Jeffery hired Jordan as advertising manager, and he was general sales manager before he was 30. “Confidentially,” he said, “I was the one who encouraged Jeffery to sell to Nash, because they knew I was then planning to organize the Jordan Company. By now, Ned had seen the light:
Cars are too dull and drab. People dress smartly, so why should they drive prosaic looking automobiles? I think people are growing sick and tired of ordinary cars. Great careening arks of bulk and extravagance. The world is too full of the commonplace.
Do you know why Henry Ford is the greatest man in the automobile industry? All the other early manufacturers built cars in which they like to ride themselves. He was the first to build a car for the other fellow.
Jordan told dealers he’d emphasize “appearance, style, comfort and convenience, power in reserve, durable service and quality…. Thousands of Dodge and Buick owners aspire to own a better car. If you can sell 25 Jordans, you stand a good chance of making 45% on your investment.”
“We were a bunch of bright kids,” he reflected. “I was 33, the rest 28, when we started. We did make a lot of money, awfully fast. The Idea was almost too gol-darned good.”
“The girl who loves to swim and paddle and shoot”
In Detroit, chief engineer Russell Begg developed a body to wrap around a six-cylinder Continental engine. They had no factory, so Ned paid $50,000 for a five-acre site in Cleveland. By mid-1915, Jordans were coming off the line.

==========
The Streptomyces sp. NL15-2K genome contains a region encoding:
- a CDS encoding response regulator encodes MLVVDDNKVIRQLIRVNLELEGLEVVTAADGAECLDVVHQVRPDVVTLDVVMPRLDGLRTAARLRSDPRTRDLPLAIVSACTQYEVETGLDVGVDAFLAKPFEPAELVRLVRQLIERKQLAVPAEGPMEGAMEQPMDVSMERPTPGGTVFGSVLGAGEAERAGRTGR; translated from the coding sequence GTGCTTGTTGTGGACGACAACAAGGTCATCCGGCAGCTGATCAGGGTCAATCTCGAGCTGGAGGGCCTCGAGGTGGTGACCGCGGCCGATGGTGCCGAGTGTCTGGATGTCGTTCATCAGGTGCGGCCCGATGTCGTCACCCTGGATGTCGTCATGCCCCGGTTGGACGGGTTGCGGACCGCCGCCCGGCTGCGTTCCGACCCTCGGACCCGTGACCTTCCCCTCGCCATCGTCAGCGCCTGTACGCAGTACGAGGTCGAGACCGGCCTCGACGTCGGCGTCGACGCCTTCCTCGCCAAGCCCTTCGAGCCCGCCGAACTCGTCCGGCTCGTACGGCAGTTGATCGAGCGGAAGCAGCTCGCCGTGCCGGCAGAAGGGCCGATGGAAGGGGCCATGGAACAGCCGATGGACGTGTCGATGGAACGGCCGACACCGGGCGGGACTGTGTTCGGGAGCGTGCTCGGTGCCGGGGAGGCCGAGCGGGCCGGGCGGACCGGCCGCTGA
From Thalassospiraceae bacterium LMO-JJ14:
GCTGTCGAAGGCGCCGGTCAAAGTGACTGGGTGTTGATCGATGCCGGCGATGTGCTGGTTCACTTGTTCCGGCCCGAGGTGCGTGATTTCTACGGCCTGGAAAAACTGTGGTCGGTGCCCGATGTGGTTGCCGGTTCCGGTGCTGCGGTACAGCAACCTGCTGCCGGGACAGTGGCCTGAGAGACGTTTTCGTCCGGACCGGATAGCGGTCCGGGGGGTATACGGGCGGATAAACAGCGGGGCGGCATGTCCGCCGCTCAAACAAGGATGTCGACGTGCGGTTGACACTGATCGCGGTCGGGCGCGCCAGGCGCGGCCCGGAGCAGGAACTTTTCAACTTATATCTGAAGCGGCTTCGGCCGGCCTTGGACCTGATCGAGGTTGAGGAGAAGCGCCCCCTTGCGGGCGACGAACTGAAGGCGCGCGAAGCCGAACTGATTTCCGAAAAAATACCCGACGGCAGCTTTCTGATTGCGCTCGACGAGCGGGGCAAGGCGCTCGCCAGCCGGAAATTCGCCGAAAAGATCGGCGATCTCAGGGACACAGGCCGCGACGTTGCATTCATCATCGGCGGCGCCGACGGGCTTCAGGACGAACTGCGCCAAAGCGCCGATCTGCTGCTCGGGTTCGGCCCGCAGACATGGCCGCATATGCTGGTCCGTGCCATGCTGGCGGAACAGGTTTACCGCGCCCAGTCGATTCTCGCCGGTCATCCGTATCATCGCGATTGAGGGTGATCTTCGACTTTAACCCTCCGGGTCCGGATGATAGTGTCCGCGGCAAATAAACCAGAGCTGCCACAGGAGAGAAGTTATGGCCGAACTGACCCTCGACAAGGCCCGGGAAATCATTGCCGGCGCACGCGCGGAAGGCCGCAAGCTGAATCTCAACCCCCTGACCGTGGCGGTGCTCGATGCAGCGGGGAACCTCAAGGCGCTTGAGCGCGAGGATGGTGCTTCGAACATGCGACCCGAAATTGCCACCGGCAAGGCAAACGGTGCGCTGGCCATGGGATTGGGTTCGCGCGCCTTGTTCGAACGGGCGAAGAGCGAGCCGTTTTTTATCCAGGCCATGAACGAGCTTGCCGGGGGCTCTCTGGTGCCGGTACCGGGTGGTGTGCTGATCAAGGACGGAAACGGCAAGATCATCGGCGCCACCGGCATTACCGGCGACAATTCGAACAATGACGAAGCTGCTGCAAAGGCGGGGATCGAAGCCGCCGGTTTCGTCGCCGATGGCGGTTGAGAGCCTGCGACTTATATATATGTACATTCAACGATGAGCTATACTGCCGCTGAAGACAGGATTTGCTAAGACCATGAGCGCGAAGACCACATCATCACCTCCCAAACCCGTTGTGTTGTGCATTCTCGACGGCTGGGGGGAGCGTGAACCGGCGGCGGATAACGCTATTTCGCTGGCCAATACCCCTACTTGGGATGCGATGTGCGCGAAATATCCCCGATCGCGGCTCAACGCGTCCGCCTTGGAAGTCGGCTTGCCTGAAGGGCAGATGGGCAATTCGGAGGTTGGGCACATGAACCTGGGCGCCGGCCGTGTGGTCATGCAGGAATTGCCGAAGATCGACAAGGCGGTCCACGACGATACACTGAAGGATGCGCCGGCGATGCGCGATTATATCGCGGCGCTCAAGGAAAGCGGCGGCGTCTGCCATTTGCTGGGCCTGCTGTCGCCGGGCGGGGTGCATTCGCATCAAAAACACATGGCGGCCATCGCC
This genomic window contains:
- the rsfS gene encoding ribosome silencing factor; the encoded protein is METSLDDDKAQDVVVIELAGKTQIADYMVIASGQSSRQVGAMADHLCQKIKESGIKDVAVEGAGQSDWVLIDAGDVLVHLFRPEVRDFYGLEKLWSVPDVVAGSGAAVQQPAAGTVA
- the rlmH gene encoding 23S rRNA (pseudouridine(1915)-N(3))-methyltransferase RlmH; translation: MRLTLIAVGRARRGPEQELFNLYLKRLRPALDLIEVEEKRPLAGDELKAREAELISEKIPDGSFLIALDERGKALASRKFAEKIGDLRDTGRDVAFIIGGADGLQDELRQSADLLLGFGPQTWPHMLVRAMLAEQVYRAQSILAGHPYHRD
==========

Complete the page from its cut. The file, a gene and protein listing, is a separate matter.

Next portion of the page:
Jordan recognized the closed car market and added a sedan and coupe in 1917. By 1918 he was building 5000 cars a year—impressive for a small independent. Plant space was expanded, bonuses paid. In April 1919 came the first Jordan Playboy. Hardly anyone noticed—but Ned was just getting started. His next inspiration was named Eleanor:
Dancing one night at the Mayfield Country Club, Cleveland, with a real outdoor girl, Eleanor Borton. “Why don’t you build a swanky roadster for the girl who loves to swim and paddle and shoot, and for the boy who loves the roar of the cutout?” asked Eleanor. “Girl, you’ve given me an idea worth a million dollars! Thanks for the best dance I’ve ever had. I’m leaving for New York.”
Next day…a custom body designer permitted a private peek at a roadster designed for Billie Burke as a present from her fiancé, Florenz Ziegfeld. Burglary ensues! The design, very simple, sketched out on an envelope in an inside pocket. Result: the Playboy (a name adapted from Sygne’s Playboy of the Western World ) became a part of the American language. A dashing, debonaire Something in Copenhagen blue.
We built one just for the fun of doing it. Stepped on it, and the dogs barked and the chickens ran. It’s a shame to call it a roadster, so full is this brawny, graceful thing with the vigor of boyhood and morning.
“The Port of Missing Men”